Tuesday, 3 February 2015

Celebrating the beginning of Spring

Over the last few days I have been celebrating Imbolc, the Celtic festival of the beginnings of Spring, at the wonderful Wildways in Shropshire http://wildwaysontheborle.co.uk/ with White Horse Camps http://whitehorsecamps.moonfruit.com/# a community of like-minded druid folk.

The lawn at Wildways

 Snowdrops at Wildways

Imbolc is the very beginning of Spring, when the returning light begins to call forth new growth from the earth.  The first flowers of the year, the snowdrops, poke their delicate heads from the frosty ground to delight us with their gentle beauty.  The forest floor is beginning to turn green as the ground-level plants need to get in their growth before the trees come into leaf and shade out the plants beneath them.  Catkins on hazel trees are starting to come into flower in sunny spots.  Birds are singing and claiming their territories in preparation for nesting.  The sheep are beginning to lamb starting in the sheltered south and progressing up the country as a tide of new life.

Imbolc is the festival of the Celtic Goddess and Christian saint Brigid.  She is particularly associated with poetry, smithcraft and healing.  At the camp we honoured her by sharing poetry and song in our camp Eistedfodd.  We crafted images from clay and carved wands from wood.  I had taken a piece of hawthorn from my woods to carve into a wand, to act as an aid to focus energy in ritual and magical work.  We experienced the healing peace of meditation and ritual infused with the presence of Brigid standing round a candle-lit sacred pool hearing the voices of priestesses singing and reciting words of beauty and deep power.  I dedicated my intent to learn the ways of the herbwife at Brigid's sacred fire.

The three-fold aspect of Brigid

 The hawthorn wand I carved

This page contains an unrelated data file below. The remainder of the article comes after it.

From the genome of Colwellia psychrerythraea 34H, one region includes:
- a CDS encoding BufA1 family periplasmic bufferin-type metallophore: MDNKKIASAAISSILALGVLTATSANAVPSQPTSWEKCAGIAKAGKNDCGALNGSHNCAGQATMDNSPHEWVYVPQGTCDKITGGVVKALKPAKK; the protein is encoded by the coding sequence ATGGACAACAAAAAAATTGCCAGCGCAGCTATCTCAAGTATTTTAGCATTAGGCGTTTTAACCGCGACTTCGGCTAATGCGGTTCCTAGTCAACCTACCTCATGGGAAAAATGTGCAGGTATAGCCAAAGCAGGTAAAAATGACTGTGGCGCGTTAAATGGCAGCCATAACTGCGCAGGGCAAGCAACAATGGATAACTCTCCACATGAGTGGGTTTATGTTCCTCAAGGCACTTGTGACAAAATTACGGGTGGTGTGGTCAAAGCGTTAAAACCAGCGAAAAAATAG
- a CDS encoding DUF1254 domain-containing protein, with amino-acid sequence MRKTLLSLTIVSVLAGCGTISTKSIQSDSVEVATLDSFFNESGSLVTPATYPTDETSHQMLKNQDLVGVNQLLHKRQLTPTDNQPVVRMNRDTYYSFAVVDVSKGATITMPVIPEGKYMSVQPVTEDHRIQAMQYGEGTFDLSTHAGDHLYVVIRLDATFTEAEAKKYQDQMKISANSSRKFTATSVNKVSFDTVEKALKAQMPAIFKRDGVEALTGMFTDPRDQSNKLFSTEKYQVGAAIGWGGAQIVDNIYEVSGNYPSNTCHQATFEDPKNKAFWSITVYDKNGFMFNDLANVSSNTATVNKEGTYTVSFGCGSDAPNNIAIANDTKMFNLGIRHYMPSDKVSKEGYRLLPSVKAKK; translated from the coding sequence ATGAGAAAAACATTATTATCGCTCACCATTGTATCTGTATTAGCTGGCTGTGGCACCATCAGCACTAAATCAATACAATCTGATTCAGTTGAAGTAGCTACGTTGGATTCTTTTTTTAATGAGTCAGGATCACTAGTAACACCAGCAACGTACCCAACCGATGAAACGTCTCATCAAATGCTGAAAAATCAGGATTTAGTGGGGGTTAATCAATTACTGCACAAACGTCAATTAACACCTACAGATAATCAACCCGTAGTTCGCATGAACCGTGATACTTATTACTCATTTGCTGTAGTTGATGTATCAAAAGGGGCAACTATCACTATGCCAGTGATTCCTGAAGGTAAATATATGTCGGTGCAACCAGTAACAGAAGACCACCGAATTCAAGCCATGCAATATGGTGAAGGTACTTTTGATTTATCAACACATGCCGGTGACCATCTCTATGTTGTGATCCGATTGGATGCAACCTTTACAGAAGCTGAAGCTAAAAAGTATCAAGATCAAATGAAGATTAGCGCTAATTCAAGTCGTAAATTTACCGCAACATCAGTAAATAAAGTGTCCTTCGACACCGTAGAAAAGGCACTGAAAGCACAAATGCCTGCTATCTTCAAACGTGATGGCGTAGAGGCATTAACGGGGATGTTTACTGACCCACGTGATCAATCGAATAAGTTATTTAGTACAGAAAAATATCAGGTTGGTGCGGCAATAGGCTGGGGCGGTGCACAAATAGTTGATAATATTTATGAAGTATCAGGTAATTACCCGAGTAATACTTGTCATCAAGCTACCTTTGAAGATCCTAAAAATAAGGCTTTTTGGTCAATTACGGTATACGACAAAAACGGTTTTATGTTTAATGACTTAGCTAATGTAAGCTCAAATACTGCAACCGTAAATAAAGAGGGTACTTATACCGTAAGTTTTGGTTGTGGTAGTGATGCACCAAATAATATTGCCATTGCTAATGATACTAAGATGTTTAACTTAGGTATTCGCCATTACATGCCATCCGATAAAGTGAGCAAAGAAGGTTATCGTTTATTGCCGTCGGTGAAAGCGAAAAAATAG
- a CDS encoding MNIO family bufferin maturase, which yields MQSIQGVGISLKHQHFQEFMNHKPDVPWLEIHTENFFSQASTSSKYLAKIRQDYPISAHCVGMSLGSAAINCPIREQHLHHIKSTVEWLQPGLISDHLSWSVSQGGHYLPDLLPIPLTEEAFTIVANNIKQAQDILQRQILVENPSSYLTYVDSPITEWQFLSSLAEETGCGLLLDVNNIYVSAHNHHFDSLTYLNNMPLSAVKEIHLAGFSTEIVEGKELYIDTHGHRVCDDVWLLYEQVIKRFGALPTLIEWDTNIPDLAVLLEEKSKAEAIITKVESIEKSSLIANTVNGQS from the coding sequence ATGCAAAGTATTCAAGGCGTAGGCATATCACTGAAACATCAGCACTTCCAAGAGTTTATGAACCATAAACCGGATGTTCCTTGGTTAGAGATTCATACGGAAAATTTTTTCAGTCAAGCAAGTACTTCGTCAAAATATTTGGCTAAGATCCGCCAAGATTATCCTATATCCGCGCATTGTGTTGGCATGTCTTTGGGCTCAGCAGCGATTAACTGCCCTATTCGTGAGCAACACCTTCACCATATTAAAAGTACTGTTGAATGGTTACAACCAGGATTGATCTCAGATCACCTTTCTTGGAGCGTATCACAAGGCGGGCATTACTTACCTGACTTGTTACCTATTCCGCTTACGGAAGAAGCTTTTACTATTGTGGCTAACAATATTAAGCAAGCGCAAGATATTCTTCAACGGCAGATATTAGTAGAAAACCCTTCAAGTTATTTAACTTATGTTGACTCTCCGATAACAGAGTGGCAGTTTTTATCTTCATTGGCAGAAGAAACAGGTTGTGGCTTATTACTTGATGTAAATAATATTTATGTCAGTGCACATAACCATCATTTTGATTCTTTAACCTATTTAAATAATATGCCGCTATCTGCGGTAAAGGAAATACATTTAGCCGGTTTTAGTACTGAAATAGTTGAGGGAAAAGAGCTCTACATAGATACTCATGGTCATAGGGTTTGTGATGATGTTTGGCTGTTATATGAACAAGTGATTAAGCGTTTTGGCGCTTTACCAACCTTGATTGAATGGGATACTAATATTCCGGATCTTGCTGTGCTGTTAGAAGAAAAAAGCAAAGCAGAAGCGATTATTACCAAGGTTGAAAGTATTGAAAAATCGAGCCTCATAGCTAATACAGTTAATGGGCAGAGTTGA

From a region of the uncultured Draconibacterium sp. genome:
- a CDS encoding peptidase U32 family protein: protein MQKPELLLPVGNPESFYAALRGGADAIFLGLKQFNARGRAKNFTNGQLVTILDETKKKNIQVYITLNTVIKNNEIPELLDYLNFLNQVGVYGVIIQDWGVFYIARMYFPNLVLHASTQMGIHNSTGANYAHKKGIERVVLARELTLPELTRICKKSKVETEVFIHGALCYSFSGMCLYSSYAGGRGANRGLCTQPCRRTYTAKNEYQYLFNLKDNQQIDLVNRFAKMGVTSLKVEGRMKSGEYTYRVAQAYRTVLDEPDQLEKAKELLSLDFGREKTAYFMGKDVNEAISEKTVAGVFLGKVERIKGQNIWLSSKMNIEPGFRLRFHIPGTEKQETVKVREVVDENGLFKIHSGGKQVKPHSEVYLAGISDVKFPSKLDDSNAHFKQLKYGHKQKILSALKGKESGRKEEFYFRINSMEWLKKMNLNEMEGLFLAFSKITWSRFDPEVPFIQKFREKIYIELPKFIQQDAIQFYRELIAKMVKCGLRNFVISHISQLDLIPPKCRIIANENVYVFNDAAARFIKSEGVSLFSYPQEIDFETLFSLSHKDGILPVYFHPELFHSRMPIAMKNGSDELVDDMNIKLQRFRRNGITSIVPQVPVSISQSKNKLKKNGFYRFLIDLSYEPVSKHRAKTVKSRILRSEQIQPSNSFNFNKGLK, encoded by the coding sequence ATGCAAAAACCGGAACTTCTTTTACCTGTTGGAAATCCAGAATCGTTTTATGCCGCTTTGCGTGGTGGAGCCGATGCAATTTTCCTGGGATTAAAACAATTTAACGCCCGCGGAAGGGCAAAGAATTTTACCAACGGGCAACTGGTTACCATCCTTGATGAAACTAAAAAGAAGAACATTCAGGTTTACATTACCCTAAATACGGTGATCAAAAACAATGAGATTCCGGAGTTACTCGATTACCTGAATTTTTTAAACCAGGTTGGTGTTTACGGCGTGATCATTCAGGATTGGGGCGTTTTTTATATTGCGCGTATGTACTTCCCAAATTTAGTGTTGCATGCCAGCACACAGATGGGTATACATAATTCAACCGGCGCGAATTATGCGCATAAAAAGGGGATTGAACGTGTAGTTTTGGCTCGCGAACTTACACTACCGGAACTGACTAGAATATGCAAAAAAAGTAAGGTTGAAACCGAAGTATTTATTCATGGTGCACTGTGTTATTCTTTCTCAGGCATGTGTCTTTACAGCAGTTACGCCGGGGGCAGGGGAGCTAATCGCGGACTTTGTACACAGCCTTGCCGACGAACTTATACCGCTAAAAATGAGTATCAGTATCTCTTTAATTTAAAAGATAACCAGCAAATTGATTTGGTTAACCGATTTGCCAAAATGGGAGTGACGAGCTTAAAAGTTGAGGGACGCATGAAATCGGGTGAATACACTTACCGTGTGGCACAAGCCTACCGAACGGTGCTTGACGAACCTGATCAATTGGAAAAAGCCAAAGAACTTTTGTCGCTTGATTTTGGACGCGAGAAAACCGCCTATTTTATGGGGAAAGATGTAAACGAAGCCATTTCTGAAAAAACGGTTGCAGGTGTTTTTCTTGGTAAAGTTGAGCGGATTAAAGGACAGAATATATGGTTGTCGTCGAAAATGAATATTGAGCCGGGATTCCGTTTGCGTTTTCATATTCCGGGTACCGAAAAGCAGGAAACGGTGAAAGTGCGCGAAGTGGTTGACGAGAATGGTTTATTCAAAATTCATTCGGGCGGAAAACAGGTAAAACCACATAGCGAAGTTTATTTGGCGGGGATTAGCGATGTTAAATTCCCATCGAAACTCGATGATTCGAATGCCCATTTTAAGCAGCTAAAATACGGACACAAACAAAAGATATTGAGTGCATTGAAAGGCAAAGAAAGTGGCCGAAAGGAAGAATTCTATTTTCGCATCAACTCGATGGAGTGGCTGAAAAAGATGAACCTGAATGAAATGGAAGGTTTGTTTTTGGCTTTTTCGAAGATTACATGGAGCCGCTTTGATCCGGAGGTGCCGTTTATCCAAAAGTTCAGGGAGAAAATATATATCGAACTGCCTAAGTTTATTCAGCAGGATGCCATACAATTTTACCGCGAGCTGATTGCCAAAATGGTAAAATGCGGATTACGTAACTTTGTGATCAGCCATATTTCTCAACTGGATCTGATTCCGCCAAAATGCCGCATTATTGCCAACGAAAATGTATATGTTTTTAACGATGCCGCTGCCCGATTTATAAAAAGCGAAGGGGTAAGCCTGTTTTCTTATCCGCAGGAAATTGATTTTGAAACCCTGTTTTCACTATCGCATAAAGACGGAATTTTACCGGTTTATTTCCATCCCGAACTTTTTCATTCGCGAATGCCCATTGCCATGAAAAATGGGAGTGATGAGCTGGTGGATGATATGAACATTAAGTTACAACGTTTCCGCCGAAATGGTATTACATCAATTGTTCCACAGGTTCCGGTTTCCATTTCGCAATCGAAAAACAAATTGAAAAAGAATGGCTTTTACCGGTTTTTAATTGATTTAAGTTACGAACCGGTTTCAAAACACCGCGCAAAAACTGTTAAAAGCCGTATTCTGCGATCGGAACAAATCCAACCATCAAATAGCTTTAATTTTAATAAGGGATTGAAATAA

During the camp I drew a card from the Druid Animal Oracle  http://www.philipcarr-gomm.com/phill_books/druid-animal-oracle/ The card I drew was the Bee, which has the meaning of community, celebration and organisation.  This was very appropriate for the occasion of celebrating with my druid community.   Words from the Animal Oracle book that particularly spoke to me are "The bee tells us we can live together in harmony, however impossible this may sometimes seem.  By being at one with the natural world, by paying homage to the sun, by centering our lives around Spirit or the Goddess, we can work together in community".  The bee also brings the gift of honey, a wonderful substance filled with healing power used in many herbal remedies.  

The Bee from the Druid Animal Oracle

I hope all who read this also find inspiration and healing as the returning light brings forth new life.


  1. I really appreciate your perspective, particularly as, on this side of the pond, our Imbolc brought a foot of snow with the temp at -15 F last night. I am so glad someone is having spring. For me, Imbolc is a time to dream with seed catalogs.

    1. Hi Steve, we are fortunate in our temperate climate here. Enjoy the Spring when it comes to you xx

  2. Loved it, thank you Anne - do you do Handfastings?

    1. Hi Mick, I have done handfastings in the past, though usually for people I know personally. I am happy to consider doing one if asked, depending on my availability.

  3. Hi Anne, Is there any relevance to using Hawthorn as a wand, or did you just decide that this wood be your wood of choice?

  4. Hawthorn is my herbal ally for the year, chosen intuitively. We were set a task in January to make a hawthorn wand so I chose to do this at the wand-making workshop at the camp. To me it is a very magical tree. I will see what qualities it brings to the wand when I use it.

    A useful reference I found to the qualities of different woods for wands is http://www.dragonoak.com/Magical-Wood-Properties.html